Obama could see this concession to conservative and industry pressure as a means to have them relax their opposition to cap-and-trade. However, that bill will have devastating effects on the energy sector, and trading off for domestic resources isn’t going to be a good deal for them in any case. The effort to produce that raw material will cost billions, and if Obama and Congress impose a cap-and-trade system on energy production, it will be a money loser for them in the long run. In fact, cap-and-trade is specifically designed to make carbon-based energy production a red-ink affair in order to force industry towards so-called “green” energy alternatives, even if those alternatives can’t possibly keep up with our energy needs.
A trade-off seems unlikely. It seems much more likely that Obama has realized that without cheap and plentiful energy, the American economy is not going to get off the floor and start expanding. That would explain his recent push for nuclear power stations, a welcome change in attitude, as well. Freeing up the coastlines for oil and gas production will add close to a million jobs, most of them high-paying union positions, in the first couple of years of expansion, which will be appealing to an administration that has proven itself inept at job creation.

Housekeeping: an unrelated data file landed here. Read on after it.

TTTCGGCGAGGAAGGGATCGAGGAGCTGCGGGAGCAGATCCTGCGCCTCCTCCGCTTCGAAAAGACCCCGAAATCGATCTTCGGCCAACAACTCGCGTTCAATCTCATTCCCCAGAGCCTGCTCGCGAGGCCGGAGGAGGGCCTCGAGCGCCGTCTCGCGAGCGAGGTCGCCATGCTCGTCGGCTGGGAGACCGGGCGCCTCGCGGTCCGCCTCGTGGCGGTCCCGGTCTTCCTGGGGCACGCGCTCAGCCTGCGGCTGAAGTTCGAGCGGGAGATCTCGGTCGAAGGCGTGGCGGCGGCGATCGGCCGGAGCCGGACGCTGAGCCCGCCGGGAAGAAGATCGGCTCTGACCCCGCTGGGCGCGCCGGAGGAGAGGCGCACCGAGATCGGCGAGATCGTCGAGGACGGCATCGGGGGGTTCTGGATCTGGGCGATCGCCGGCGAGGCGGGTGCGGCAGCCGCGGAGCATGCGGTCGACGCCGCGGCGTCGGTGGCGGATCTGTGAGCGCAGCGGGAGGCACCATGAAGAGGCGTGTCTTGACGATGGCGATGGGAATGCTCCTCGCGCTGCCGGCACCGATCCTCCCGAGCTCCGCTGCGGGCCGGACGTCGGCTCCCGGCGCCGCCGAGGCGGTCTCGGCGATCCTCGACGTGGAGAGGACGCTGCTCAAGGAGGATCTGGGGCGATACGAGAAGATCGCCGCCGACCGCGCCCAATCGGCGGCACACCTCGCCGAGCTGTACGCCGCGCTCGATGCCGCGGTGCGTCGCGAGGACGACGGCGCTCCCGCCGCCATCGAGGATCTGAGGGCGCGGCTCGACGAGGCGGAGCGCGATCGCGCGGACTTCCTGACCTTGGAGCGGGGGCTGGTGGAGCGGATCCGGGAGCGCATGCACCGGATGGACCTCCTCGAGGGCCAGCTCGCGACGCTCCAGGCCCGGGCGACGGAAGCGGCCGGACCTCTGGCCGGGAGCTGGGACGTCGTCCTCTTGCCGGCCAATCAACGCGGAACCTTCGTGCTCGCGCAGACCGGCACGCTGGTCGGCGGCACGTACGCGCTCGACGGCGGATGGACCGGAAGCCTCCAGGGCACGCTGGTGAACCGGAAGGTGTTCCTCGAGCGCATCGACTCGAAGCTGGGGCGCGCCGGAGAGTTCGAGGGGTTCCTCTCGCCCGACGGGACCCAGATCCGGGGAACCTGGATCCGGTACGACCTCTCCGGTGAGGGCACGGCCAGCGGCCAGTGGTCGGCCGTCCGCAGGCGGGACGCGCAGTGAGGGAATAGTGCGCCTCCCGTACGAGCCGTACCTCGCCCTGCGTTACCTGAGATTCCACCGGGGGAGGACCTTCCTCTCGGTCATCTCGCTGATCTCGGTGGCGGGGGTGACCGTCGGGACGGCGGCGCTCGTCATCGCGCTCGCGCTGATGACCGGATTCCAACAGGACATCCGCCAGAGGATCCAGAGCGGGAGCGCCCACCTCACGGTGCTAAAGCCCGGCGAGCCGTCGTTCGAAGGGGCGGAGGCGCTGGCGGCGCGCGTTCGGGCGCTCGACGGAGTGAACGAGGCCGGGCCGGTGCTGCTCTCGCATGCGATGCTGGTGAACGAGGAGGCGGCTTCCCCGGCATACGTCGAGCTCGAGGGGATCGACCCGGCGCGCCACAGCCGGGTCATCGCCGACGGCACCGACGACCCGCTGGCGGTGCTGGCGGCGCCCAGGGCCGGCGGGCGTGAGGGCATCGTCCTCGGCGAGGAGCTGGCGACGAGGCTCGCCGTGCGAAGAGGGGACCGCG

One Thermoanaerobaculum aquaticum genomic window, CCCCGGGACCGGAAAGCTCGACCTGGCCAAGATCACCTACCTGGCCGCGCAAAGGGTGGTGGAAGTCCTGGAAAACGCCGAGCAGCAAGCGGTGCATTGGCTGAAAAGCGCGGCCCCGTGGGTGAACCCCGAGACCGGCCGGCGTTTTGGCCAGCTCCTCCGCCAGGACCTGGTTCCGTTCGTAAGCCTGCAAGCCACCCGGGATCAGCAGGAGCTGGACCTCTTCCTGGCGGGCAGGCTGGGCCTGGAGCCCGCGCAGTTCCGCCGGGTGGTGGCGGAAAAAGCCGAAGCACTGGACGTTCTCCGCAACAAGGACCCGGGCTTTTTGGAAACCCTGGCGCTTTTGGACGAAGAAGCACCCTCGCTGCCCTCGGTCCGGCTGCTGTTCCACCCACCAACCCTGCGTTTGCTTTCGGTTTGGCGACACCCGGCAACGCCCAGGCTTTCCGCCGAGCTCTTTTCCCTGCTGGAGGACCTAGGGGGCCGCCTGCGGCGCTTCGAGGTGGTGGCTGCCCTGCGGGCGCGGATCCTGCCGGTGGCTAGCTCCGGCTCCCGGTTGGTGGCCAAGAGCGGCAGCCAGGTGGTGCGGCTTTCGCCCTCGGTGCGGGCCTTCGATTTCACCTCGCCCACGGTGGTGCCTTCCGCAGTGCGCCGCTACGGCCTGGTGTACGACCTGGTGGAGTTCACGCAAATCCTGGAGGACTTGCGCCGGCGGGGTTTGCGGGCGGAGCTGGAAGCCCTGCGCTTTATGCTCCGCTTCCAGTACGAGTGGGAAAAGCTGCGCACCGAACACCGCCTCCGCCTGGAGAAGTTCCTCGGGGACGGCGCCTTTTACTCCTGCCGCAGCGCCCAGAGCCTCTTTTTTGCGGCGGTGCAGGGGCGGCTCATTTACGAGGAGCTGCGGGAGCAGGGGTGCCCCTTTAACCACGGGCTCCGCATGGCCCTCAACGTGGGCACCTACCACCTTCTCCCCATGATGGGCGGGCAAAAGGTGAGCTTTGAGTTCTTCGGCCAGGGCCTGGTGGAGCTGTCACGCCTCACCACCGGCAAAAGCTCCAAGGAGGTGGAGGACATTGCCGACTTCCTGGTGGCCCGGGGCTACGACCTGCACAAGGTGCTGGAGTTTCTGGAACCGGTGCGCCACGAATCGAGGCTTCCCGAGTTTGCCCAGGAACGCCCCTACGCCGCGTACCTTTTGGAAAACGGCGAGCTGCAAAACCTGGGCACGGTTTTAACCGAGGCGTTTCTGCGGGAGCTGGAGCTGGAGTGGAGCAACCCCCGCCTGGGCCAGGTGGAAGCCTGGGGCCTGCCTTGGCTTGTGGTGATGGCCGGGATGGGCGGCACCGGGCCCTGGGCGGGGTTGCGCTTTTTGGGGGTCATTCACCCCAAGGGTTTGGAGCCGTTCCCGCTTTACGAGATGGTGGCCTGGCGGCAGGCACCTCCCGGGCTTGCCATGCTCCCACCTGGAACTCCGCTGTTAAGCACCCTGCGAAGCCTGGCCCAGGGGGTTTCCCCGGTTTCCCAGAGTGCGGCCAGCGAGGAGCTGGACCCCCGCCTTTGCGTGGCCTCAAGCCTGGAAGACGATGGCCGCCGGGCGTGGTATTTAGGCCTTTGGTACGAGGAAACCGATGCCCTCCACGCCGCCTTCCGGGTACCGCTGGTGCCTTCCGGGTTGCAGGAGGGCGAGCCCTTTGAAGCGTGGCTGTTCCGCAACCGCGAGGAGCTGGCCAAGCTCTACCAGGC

Zaid Jilani at Think Progress:
During an appearance on MSNBC’s Morning Joe, former Bush official Dan Bartlett said that the move is unlikely to get any Republican votes for an energy bill. While saying that he thinks it is a “shrewd move” that will “demonstrate…that the Democratic Party doesn’t just cater to the extreme aspects of their base,” Bartlett conceded that it will likely not win any Republican votes because “Republicans have made a calculation that cooperating with this administration at this time is not necessary for them to pick up seats“:
BARTLETT: This is a shrewd move by the White House this announcment they’re doing on energy and offshore oil drilling. … These are the things they need to demonstrate to their constituents that the Democratic Party does not just cater to the extreme aspects of their base … Now, do I think that this measure here will help grease the path for a climate change bill and bring Republicans on board? No. Republicans in the Congress have made a calculation that cooperating with this administration at this time is not necessary for them to pick up seats. So if this is more of a legislative maneuever in order to get a broader bill on climate change, unfortunately this is going to come up short.
Brad Plumer at TNR: